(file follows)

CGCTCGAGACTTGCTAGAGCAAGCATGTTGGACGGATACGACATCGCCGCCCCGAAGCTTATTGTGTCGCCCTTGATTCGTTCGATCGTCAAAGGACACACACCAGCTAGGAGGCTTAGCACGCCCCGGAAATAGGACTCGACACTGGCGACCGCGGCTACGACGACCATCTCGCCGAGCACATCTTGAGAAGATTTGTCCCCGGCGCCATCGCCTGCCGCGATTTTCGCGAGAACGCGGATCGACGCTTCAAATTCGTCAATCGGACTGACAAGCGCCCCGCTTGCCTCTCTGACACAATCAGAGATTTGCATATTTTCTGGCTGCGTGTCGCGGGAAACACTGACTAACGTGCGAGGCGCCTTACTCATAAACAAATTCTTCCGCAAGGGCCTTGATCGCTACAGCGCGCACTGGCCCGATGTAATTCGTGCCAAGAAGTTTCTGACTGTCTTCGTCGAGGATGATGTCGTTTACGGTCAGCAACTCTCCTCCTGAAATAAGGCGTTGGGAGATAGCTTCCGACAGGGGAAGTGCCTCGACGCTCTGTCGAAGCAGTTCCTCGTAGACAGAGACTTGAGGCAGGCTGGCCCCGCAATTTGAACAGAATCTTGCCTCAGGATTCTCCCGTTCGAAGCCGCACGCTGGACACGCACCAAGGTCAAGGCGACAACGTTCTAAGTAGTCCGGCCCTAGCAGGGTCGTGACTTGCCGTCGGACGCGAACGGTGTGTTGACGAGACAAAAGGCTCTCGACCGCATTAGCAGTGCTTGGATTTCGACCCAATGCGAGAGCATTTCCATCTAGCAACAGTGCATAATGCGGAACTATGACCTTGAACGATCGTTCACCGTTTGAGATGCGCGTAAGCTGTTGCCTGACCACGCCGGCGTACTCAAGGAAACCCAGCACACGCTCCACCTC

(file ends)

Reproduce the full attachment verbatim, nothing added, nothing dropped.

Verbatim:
CGCTCGAGACTTGCTAGAGCAAGCATGTTGGACGGATACGACATCGCCGCCCCGAAGCTTATTGTGTCGCCCTTGATTCGTTCGATCGTCAAAGGACACACACCAGCTAGGAGGCTTAGCACGCCCCGGAAATAGGACTCGACACTGGCGACCGCGGCTACGACGACCATCTCGCCGAGCACATCTTGAGAAGATTTGTCCCCGGCGCCATCGCCTGCCGCGATTTTCGCGAGAACGCGGATCGACGCTTCAAATTCGTCAATCGGACTGACAAGCGCCCCGCTTGCCTCTCTGACACAATCAGAGATTTGCATATTTTCTGGCTGCGTGTCGCGGGAAACACTGACTAACGTGCGAGGCGCCTTACTCATAAACAAATTCTTCCGCAAGGGCCTTGATCGCTACAGCGCGCACTGGCCCGATGTAATTCGTGCCAAGAAGTTTCTGACTGTCTTCGTCGAGGATGATGTCGTTTACGGTCAGCAACTCTCCTCCTGAAATAAGGCGTTGGGAGATAGCTTCCGACAGGGGAAGTGCCTCGACGCTCTGTCGAAGCAGTTCCTCGTAGACAGAGACTTGAGGCAGGCTGGCCCCGCAATTTGAACAGAATCTTGCCTCAGGATTCTCCCGTTCGAAGCCGCACGCTGGACACGCACCAAGGTCAAGGCGACAACGTTCTAAGTAGTCCGGCCCTAGCAGGGTCGTGACTTGCCGTCGGACGCGAACGGTGTGTTGACGAGACAAAAGGCTCTCGACCGCATTAGCAGTGCTTGGATTTCGACCCAATGCGAGAGCATTTCCATCTAGCAACAGTGCATAATGCGGAACTATGACCTTGAACGATCGTTCACCGTTTGAGATGCGCGTAAGCTGTTGCCTGACCACGCCGGCGTACTCAAGGAAACCCAGCACACGCTCCACCTC